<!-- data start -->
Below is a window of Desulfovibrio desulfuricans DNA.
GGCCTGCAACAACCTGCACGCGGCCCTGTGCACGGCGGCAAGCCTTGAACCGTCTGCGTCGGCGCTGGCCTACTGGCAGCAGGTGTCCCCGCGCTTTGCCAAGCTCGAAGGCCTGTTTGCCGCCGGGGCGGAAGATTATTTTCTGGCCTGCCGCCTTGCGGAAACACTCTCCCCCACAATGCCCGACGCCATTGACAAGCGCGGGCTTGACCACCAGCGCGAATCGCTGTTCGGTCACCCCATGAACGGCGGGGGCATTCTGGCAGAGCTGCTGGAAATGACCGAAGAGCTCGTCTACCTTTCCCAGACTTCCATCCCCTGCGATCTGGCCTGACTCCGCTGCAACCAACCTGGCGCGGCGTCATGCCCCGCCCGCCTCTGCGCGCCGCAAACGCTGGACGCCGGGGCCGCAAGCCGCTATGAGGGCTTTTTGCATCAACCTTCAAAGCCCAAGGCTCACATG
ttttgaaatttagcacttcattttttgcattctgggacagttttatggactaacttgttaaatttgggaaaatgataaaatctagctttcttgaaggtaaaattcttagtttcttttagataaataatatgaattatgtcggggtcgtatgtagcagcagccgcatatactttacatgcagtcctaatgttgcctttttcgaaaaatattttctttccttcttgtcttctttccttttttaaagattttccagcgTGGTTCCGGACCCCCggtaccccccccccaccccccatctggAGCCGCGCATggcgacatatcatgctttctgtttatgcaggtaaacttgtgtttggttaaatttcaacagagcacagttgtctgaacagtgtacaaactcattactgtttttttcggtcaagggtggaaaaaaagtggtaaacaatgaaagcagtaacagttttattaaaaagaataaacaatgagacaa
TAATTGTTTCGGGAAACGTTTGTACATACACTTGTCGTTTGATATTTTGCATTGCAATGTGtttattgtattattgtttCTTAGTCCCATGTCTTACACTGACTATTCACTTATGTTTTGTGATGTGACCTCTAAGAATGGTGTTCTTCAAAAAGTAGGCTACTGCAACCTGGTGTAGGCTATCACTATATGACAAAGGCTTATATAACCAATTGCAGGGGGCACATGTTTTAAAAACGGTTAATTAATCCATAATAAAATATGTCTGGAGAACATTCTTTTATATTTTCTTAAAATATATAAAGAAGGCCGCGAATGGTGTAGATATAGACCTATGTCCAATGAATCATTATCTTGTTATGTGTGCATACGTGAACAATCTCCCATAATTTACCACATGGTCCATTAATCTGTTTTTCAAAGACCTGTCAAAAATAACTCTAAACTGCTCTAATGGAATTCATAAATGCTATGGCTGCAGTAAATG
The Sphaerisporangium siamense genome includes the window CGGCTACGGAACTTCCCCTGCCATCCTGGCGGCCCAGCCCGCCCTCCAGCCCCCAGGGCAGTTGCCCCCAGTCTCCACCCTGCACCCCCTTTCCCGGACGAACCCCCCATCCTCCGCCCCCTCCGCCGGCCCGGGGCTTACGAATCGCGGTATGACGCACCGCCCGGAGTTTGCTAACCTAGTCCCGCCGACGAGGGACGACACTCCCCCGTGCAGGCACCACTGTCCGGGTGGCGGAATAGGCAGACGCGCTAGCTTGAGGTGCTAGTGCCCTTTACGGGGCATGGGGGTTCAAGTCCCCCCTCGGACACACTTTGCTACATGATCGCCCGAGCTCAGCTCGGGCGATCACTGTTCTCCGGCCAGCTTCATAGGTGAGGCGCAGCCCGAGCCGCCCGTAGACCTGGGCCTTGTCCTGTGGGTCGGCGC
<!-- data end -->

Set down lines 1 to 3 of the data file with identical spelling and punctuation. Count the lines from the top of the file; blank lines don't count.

Below is a window of Desulfovibrio desulfuricans DNA.
GGCCTGCAACAACCTGCACGCGGCCCTGTGCACGGCGGCAAGCCTTGAACCGTCTGCGTCGGCGCTGGCCTACTGGCAGCAGGTGTCCCCGCGCTTTGCCAAGCTCGAAGGCCTGTTTGCCGCCGGGGCGGAAGATTATTTTCTGGCCTGCCGCCTTGCGGAAACACTCTCCCCCACAATGCCCGACGCCATTGACAAGCGCGGGCTTGACCACCAGCGCGAATCGCTGTTCGGTCACCCCATGAACGGCGGGGGCATTCTGGCAGAGCTGCTGGAAATGACCGAAGAGCTCGTCTACCTTTCCCAGACTTCCATCCCCTGCGATCTGGCCTGACTCCGCTGCAACCAACCTGGCGCGGCGTCATGCCCCGCCCGCCTCTGCGCGCCGCAAACGCTGGACGCCGGGGCCGCAAGCCGCTATGAGGGCTTTTTGCATCAACCTTCAAAGCCCAAGGCTCACATG
ttttgaaatttagcacttcattttttgcattctgggacagttttatggactaacttgttaaatttgggaaaatgataaaatctagctttcttgaaggtaaaattcttagtttcttttagataaataatatgaattatgtcggggtcgtatgtagcagcagccgcatatactttacatgcagtcctaatgttgcctttttcgaaaaatattttctttccttcttgtcttctttccttttttaaagattttccagcgTGGTTCCGGACCCCCggtaccccccccccaccccccatctggAGCCGCGCATggcgacatatcatgctttctgtttatgcaggtaaacttgtgtttggttaaatttcaacagagcacagttgtctgaacagtgtacaaactcattactgtttttttcggtcaagggtggaaaaaaagtggtaaacaatgaaagcagtaacagttttattaaaaagaataaacaatgagacaa